Victoria University

Do firms develop dynamic capabilities differently? The case of professional services firms in New Zealand

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dc.contributor.advisor Cummings, Stephen
dc.contributor.advisor Daellenbach, Urs Dickens, Andrea 2020-02-28T03:57:04Z 2020-02-28T03:57:04Z 2019 2019
dc.description.abstract Differences in dynamic capabilities (DCs) help explain firms’ abilities to change. DCs research has explored what DCs might be and generic categorisations of them after they have emerged, but little light has been thrown on the specific practices that enable or inhibit their emergence. This study explores how DCs emerge and why firms might develop DCs differently under the same market conditions. This thesis sought to understand these questions and respond to calls for longitudinal empirical studies to extend DC theory by studying the paths of four professional services firms in New Zealand over three decades. Using a multi-case study design and thematic analysis, this research applied Teece’s (2007) framework of sensing, seizing and transforming capabilities to identify the presence of DCs within each case, before attempting to identify the enablers and inhibitors influencing the development of such capabilities. While elements of each generic class of DC were evident in each case, the findings suggest that in order to utilise DCs to adapt effectively to environmental changes, a firm must deploy all three classes of capabilities at the same time. This research contributes to the DC literature by proposing a prioritised typology of antecedents that may help stimulate Teece’s sensing, seizing and transforming DCs, while identifying the rigidities that could inhibit their development. The empirical results reported on in this thesis suggest that similar firms’ development of DCs may be different because of idiosyncratic leadership and culture that can limit a firm’s ability to perceive the importance of DCs. Other characteristics that inhibit the development of DCs include centralised, non-participative cultures and high internal (or inward looking) orientation. These results extend current theory about triggers for developing DCs by identifying that the strongest triggers may be either serious macro-economic events or internally driven by firm-defined goals or strategies. en_NZ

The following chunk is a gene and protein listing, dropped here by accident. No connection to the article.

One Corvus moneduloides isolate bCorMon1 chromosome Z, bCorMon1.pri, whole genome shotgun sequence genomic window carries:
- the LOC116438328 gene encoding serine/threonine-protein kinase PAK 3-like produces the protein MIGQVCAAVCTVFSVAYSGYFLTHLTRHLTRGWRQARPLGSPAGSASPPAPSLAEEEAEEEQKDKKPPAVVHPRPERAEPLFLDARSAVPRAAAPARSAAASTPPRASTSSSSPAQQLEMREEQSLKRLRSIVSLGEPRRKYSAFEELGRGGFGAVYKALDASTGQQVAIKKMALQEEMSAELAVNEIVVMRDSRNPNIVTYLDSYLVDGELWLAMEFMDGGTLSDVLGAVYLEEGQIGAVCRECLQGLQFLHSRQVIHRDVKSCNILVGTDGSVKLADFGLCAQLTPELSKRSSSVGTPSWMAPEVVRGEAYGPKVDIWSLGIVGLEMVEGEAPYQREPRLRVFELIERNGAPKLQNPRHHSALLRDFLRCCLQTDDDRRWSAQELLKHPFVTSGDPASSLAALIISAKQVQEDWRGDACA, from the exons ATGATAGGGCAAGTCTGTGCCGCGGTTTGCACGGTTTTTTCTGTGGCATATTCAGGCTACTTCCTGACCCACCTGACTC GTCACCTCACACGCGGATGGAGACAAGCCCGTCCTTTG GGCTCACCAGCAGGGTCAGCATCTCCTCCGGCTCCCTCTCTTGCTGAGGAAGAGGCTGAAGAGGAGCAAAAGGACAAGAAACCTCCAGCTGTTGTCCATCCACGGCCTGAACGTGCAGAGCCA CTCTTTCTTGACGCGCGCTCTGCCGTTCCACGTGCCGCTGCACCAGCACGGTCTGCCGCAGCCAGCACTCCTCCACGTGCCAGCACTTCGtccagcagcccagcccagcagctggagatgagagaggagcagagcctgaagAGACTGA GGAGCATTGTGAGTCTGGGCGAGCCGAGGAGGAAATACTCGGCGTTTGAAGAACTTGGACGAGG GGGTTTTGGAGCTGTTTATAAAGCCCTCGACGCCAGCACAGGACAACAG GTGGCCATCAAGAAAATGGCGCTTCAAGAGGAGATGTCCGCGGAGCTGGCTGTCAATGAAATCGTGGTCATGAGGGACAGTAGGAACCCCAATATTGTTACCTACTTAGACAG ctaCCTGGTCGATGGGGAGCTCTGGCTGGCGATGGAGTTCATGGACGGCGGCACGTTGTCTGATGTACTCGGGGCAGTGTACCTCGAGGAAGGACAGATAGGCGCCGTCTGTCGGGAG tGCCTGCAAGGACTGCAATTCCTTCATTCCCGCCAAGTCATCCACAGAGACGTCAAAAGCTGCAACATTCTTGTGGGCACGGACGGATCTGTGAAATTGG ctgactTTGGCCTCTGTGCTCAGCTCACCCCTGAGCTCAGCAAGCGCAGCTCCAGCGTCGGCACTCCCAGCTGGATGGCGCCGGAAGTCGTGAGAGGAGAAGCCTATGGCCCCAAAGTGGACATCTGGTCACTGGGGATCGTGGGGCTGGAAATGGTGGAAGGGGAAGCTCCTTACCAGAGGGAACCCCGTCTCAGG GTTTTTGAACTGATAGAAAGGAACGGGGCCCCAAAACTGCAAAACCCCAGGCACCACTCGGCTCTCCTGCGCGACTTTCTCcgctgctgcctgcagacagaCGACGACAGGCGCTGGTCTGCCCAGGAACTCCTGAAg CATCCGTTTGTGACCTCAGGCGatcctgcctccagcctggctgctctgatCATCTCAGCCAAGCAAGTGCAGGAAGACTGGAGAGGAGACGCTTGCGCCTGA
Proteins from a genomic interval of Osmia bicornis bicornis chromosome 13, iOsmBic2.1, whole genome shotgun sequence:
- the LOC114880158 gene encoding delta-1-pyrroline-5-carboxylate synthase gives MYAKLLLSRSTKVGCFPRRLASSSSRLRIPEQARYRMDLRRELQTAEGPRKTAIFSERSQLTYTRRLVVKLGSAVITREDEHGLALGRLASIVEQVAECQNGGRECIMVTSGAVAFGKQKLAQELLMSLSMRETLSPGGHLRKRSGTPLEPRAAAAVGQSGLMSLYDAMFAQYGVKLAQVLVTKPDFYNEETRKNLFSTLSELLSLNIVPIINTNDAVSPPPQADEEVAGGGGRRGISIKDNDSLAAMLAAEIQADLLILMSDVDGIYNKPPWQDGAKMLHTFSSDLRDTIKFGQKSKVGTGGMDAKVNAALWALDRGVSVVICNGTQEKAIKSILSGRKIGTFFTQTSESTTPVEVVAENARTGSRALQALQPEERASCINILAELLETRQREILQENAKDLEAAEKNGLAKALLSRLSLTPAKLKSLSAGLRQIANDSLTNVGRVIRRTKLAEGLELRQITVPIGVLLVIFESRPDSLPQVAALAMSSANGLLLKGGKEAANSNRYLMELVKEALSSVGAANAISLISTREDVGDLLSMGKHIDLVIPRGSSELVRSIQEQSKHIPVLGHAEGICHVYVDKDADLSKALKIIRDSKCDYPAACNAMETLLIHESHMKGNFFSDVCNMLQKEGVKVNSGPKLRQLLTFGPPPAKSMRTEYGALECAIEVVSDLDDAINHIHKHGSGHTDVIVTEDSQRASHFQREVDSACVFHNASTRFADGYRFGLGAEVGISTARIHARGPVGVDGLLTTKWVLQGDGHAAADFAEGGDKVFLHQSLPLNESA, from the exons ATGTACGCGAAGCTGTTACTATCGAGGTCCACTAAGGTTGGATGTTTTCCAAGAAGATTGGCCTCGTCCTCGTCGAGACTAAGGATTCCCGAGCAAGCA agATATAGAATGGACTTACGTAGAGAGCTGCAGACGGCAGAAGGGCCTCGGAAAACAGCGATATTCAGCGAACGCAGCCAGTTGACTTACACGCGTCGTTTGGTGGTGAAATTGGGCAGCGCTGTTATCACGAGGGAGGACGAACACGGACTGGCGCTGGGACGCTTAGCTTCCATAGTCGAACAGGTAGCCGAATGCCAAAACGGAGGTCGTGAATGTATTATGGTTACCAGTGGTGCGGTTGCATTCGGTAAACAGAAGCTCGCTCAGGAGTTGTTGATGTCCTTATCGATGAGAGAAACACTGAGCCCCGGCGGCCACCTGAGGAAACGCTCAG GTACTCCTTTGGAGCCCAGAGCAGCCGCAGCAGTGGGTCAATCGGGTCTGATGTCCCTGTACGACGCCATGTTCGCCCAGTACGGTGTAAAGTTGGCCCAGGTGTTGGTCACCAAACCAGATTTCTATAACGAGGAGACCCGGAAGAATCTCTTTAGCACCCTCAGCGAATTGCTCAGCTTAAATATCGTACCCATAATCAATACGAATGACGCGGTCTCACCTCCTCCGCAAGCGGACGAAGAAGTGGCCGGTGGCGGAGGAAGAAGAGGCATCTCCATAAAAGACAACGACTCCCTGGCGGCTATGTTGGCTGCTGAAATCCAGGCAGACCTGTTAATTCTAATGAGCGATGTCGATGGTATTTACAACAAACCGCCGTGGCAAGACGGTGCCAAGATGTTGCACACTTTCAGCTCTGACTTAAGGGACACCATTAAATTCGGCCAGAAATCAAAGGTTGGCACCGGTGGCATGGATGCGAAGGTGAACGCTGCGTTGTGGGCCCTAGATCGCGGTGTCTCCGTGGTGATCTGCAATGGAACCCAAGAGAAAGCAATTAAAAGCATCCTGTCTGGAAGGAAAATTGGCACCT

dc.language.iso en
dc.language.iso en_NZ
dc.publisher Victoria University of Wellington en_NZ
dc.subject Dynamic capabilities en_NZ
dc.subject Professional service firms en_NZ
dc.subject Sensing capabilities en_NZ
dc.subject Seizing capabilities en_NZ
dc.subject Transforming capabilities en_NZ
dc.title Do firms develop dynamic capabilities differently? The case of professional services firms in New Zealand en_NZ
dc.type text en_NZ
vuwschema.contributor.unit Victoria Management School en_NZ
vuwschema.type.vuw Awarded Doctoral Thesis en_NZ Management Studies en_NZ Business en_NZ Management en_NZ Victoria University of Wellington en_NZ Doctoral en_NZ Doctor of Philosophy en_NZ
dc.rights.license Author Retains Copyright en_NZ 2019-11-09T23:38:53Z
vuwschema.subject.anzsrcfor 150310 Organisation and Management Theory en_NZ
vuwschema.subject.anzsrcfor 150312 Organisational Planning and Management en_NZ
vuwschema.subject.anzsrcseo 970115 Expanding Knowledge in Commerce, Management, Tourism and Services en_NZ
vuwschema.subject.anzsrctoa 1 PURE BASIC RESEARCH en_NZ

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